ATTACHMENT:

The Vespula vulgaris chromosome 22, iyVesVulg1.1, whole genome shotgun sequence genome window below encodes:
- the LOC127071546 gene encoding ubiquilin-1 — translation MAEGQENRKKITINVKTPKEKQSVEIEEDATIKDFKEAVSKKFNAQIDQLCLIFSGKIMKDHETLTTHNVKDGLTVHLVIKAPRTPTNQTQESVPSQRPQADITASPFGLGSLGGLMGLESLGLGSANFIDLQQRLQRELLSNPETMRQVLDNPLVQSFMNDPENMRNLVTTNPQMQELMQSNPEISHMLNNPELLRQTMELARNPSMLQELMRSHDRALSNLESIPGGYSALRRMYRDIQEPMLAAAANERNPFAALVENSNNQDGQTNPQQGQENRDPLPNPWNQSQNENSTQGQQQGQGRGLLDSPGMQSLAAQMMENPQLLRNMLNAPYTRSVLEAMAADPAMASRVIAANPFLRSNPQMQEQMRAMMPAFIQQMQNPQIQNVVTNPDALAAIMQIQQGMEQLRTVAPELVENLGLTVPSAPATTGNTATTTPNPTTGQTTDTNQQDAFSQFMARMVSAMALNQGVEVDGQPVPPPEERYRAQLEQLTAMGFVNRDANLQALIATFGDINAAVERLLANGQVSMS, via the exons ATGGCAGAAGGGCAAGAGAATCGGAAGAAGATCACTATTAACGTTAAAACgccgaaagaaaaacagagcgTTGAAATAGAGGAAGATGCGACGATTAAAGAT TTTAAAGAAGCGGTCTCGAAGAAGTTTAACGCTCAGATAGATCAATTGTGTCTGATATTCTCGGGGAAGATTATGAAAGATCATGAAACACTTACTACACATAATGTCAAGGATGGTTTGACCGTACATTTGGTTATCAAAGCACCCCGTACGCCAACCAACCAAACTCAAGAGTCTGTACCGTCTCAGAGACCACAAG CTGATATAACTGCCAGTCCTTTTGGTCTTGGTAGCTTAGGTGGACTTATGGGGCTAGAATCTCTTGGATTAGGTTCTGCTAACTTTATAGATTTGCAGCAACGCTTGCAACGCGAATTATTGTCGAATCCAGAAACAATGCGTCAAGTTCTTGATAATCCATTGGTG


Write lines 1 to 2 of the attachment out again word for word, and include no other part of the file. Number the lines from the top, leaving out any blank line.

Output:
The Vespula vulgaris chromosome 22, iyVesVulg1.1, whole genome shotgun sequence genome window below encodes:
- the LOC127071546 gene encoding ubiquilin-1 — translation MAEGQENRKKITINVKTPKEKQSVEIEEDATIKDFKEAVSKKFNAQIDQLCLIFSGKIMKDHETLTTHNVKDGLTVHLVIKAPRTPTNQTQESVPSQRPQADITASPFGLGSLGGLMGLESLGLGSANFIDLQQRLQRELLSNPETMRQVLDNPLVQSFMNDPENMRNLVTTNPQMQELMQSNPEISHMLNNPELLRQTMELARNPSMLQELMRSHDRALSNLESIPGGYSALRRMYRDIQEPMLAAAANERNPFAALVENSNNQDGQTNPQQGQENRDPLPNPWNQSQNENSTQGQQQGQGRGLLDSPGMQSLAAQMMENPQLLRNMLNAPYTRSVLEAMAADPAMASRVIAANPFLRSNPQMQEQMRAMMPAFIQQMQNPQIQNVVTNPDALAAIMQIQQGMEQLRTVAPELVENLGLTVPSAPATTGNTATTTPNPTTGQTTDTNQQDAFSQFMARMVSAMALNQGVEVDGQPVPPPEERYRAQLEQLTAMGFVNRDANLQALIATFGDINAAVERLLANGQVSMS, via the exons ATGGCAGAAGGGCAAGAGAATCGGAAGAAGATCACTATTAACGTTAAAACgccgaaagaaaaacagagcgTTGAAATAGAGGAAGATGCGACGATTAAAGAT TTTAAAGAAGCGGTCTCGAAGAAGTTTAACGCTCAGATAGATCAATTGTGTCTGATATTCTCGGGGAAGATTATGAAAGATCATGAAACACTTACTACACATAATGTCAAGGATGGTTTGACCGTACATTTGGTTATCAAAGCACCCCGTACGCCAACCAACCAAACTCAAGAGTCTGTACCGTCTCAGAGACCACAAG CTGATATAACTGCCAGTCCTTTTGGTCTTGGTAGCTTAGGTGGACTTATGGGGCTAGAATCTCTTGGATTAGGTTCTGCTAACTTTATAGATTTGCAGCAACGCTTGCAACGCGAATTATTGTCGAATCCAGAAACAATGCGTCAAGTTCTTGATAATCCATTGGTG